A bizarre and novel theory

Giuliani is telling reporters Don was just thinking aloud, obviously.

President Trump called on Attorney General Jeff Sessions on Wednesday to end the special counsel investigation, an extraordinary appeal to the nation’s top law enforcement official to halt an inquiry directly into the president.

We can never admire that tweet enough.

Mr. Trump’s lawyers quickly moved to contain the fallout, saying it was not an order to a member of his cabinet, but merely an opinion. An hour and a half after the tweet was posted, Mr. Trump’s lawyers contacted a reporter for The New York Times. In a subsequent telephone conversation, one of his lawyers, Rudolph W. Giuliani, dismissed the obstruction of justice concerns, calling it a “bizarre and novel theory of obstruction by tweet,” adding that it was “idiotic.”

Oh really. On what grounds? When Trump has done all kinds of things by tweet, including announce hirings and firings? When Trump’s tweets are by law part of the official archive of his presidency? When everyone knows Trump is a reckless lunatic and is perfectly capable of ordering Sessions to fire Mueller in a tweet? Of course it’s novel, since Twitter is relatively new and normal sane presidents who have presidented since the invention of Twitter don’t fire people in tweets, but Trump is not one of those normal sane presidents, so that’s beside the point.

Presidents typically do not weigh in on active Justice Department investigations, but Mr. Trump has been outspoken about his anger and frustration with the Russia inquiry.

Let’s nudge that sentence a little in the direction of truth.

Presidents typically do not weigh in on active Justice Department investigations, but Mr. Trump is a reckless moron who has never hesitated to barf out his rage at the inquiry into his criminal dealings with Russia.

Back to the actual Times.

The president’s lawyers, Jay A. Sekulow and Mr. Giuliani, said in a telephone interview that Mr. Trump was not ordering the inquiry closed but simply expressing his opinion.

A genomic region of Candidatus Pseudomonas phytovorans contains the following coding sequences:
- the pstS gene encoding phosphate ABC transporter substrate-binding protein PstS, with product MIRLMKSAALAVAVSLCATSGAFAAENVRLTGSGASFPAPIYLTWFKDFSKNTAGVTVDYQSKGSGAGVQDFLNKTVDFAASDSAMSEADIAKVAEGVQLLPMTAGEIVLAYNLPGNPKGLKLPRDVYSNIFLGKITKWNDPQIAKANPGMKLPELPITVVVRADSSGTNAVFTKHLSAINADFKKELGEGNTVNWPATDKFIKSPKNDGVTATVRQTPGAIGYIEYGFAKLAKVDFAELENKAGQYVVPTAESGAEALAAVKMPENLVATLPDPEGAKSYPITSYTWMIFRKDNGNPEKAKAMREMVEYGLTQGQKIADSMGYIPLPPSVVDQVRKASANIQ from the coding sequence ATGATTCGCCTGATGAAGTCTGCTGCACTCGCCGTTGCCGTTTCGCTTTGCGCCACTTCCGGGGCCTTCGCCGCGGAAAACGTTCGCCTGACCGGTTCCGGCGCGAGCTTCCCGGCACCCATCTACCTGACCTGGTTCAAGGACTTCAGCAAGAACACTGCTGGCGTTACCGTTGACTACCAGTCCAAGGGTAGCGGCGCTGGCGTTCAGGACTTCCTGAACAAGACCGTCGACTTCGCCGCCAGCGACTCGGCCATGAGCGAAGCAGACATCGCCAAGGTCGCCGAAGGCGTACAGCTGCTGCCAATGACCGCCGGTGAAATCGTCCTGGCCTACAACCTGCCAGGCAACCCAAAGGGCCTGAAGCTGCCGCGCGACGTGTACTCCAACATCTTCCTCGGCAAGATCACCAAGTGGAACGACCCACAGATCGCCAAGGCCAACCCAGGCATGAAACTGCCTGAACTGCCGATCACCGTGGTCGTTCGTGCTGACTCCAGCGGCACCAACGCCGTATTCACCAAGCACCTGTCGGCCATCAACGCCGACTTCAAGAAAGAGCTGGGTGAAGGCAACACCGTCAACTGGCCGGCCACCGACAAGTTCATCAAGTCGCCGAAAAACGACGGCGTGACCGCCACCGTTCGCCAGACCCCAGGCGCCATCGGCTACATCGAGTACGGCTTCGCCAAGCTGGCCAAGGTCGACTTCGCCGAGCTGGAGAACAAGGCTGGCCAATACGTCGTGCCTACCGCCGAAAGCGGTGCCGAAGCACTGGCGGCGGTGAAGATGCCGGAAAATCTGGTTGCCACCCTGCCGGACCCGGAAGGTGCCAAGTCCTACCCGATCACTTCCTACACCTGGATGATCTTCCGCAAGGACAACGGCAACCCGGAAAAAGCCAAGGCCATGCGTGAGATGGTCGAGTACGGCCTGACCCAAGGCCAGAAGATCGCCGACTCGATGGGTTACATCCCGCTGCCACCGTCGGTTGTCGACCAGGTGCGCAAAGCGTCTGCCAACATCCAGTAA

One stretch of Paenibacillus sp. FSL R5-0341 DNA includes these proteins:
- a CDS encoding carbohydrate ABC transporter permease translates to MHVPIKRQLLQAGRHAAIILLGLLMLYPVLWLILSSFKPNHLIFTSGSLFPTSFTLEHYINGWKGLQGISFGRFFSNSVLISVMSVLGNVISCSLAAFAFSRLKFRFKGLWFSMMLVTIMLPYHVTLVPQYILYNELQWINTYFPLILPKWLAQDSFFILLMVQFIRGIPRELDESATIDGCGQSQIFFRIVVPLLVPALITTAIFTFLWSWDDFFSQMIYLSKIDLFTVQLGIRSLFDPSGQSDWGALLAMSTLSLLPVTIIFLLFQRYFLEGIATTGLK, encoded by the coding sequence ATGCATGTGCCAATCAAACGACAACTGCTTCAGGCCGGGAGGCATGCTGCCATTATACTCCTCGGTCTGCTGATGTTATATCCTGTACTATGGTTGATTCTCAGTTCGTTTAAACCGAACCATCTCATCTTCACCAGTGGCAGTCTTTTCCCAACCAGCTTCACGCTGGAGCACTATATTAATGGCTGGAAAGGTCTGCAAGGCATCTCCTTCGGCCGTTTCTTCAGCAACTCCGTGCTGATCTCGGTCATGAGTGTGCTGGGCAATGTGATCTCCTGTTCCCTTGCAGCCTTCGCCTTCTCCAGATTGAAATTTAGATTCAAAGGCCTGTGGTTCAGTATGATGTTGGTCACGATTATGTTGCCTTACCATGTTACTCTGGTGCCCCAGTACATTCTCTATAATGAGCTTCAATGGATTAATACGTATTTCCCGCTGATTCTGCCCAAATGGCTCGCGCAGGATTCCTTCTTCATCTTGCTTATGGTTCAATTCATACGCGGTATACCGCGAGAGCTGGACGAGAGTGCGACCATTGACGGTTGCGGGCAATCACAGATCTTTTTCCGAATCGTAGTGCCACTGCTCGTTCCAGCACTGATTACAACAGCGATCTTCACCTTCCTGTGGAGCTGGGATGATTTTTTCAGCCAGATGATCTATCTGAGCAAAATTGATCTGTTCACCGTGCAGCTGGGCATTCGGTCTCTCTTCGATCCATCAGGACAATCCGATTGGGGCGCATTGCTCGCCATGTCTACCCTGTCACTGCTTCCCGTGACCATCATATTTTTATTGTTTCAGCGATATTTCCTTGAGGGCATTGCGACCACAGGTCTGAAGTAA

“It’s not a call to action,” Mr. Giuliani said, adding that it was a sentiment that Mr. Trump and his lawyers had previously expressed publicly and that it was a statement protected by the president’s constitutional right to free speech.

“He doesn’t feel that he has to intervene in the process, nor is he intervening,” Mr. Sekulow said.

The president wanted the legal process to play out, his lawyers said. “He’s expressing his opinion, but he’s not talking of his special powers he has” as president, Mr. Giuliani said.

He wants the legal process to play out, yet he said Sessions should stop it. Does not compute.

Alfonse Capone? What is wrong with this guy? He refers to Lincoln as “Honest Abe Lincoln” like an idiot but Al Capone is Alfonse?

Also, what?

I guess Trump has been holding up that lamp in the boat too long, the fumes have gotten to him.

Urging Mr. Sessions to end the inquiry was unprecedented and amounted to Mr. Trump asking Mr. Sessions to “subvert the law,” said Matthew S. Axelrod, a longtime prosecutor who served in top roles in the Obama Justice Department.

“What he’s saying here is that there’s no one who ought to be able to investigate his actions and, if necessary, hold him accountable for those actions,” Mr. Axelrod said.

Mr. Axelrod said this request of Mr. Sessions was part of a larger pattern — one in which Mr. Trump attacked the integrity of the special counselattacked the press and attacked the courts, “all institutions designed to provide checks on executive authority and executive overreach,” he said.

Nah, it’s fine, he was just saying what he thought.

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